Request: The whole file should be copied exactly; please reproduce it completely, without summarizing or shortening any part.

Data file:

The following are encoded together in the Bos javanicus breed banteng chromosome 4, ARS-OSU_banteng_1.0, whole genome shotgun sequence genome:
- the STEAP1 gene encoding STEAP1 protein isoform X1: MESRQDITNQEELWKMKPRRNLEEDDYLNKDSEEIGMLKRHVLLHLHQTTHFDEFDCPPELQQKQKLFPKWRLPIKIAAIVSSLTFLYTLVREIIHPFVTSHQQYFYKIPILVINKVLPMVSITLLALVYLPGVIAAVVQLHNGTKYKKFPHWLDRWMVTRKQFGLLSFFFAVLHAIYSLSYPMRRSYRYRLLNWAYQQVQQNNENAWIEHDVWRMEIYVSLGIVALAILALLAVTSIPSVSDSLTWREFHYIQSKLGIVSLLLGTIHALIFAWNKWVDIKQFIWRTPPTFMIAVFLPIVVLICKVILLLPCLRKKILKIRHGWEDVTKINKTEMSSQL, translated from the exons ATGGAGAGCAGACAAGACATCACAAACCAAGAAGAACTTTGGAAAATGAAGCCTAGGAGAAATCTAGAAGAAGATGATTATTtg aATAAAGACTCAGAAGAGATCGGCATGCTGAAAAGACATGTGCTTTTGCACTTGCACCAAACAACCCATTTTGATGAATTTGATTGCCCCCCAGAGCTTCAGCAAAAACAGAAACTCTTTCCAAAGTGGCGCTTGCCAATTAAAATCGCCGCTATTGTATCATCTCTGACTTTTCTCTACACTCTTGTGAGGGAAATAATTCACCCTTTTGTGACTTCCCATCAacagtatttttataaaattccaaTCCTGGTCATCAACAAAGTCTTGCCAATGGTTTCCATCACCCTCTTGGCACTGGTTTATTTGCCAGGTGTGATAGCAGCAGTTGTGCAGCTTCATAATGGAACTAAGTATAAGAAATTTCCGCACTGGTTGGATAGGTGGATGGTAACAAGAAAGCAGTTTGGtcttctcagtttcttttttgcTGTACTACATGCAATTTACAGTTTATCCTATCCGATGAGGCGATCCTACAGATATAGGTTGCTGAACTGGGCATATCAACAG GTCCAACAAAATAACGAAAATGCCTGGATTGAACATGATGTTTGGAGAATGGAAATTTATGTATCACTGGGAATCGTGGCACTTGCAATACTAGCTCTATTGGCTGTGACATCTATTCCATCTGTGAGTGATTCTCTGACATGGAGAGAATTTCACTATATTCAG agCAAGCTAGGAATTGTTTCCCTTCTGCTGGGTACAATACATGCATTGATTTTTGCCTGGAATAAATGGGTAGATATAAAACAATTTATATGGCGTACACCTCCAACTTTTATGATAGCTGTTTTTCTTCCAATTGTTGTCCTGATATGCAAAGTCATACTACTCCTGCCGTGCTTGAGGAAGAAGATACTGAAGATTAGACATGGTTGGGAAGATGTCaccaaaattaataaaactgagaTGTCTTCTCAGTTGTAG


The following are encoded together in the Bos javanicus breed banteng chromosome 4, ARS-OSU_banteng_1.0, whole genome shotgun sequence genome:
- the STEAP1 gene encoding STEAP1 protein isoform X1: MESRQDITNQEELWKMKPRRNLEEDDYLNKDSEEIGMLKRHVLLHLHQTTHFDEFDCPPELQQKQKLFPKWRLPIKIAAIVSSLTFLYTLVREIIHPFVTSHQQYFYKIPILVINKVLPMVSITLLALVYLPGVIAAVVQLHNGTKYKKFPHWLDRWMVTRKQFGLLSFFFAVLHAIYSLSYPMRRSYRYRLLNWAYQQVQQNNENAWIEHDVWRMEIYVSLGIVALAILALLAVTSIPSVSDSLTWREFHYIQSKLGIVSLLLGTIHALIFAWNKWVDIKQFIWRTPPTFMIAVFLPIVVLICKVILLLPCLRKKILKIRHGWEDVTKINKTEMSSQL, translated from the exons ATGGAGAGCAGACAAGACATCACAAACCAAGAAGAACTTTGGAAAATGAAGCCTAGGAGAAATCTAGAAGAAGATGATTATTtg aATAAAGACTCAGAAGAGATCGGCATGCTGAAAAGACATGTGCTTTTGCACTTGCACCAAACAACCCATTTTGATGAATTTGATTGCCCCCCAGAGCTTCAGCAAAAACAGAAACTCTTTCCAAAGTGGCGCTTGCCAATTAAAATCGCCGCTATTGTATCATCTCTGACTTTTCTCTACACTCTTGTGAGGGAAATAATTCACCCTTTTGTGACTTCCCATCAacagtatttttataaaattccaaTCCTGGTCATCAACAAAGTCTTGCCAATGGTTTCCATCACCCTCTTGGCACTGGTTTATTTGCCAGGTGTGATAGCAGCAGTTGTGCAGCTTCATAATGGAACTAAGTATAAGAAATTTCCGCACTGGTTGGATAGGTGGATGGTAACAAGAAAGCAGTTTGGtcttctcagtttcttttttgcTGTACTACATGCAATTTACAGTTTATCCTATCCGATGAGGCGATCCTACAGATATAGGTTGCTGAACTGGGCATATCAACAG GTCCAACAAAATAACGAAAATGCCTGGATTGAACATGATGTTTGGAGAATGGAAATTTATGTATCACTGGGAATCGTGGCACTTGCAATACTAGCTCTATTGGCTGTGACATCTATTCCATCTGTGAGTGATTCTCTGACATGGAGAGAATTTCACTATATTCAG agCAAGCTAGGAATTGTTTCCCTTCTGCTGGGTACAATACATGCATTGATTTTTGCCTGGAATAAATGGGTAGATATAAAACAATTTATATGGCGTACACCTCCAACTTTTATGATAGCTGTTTTTCTTCCAATTGTTGTCCTGATATGCAAAGTCATACTACTCCTGCCGTGCTTGAGGAAGAAGATACTGAAGATTAGACATGGTTGGGAAGATGTCaccaaaattaataaaactgagaTGTCTTCTCAGTTGTAG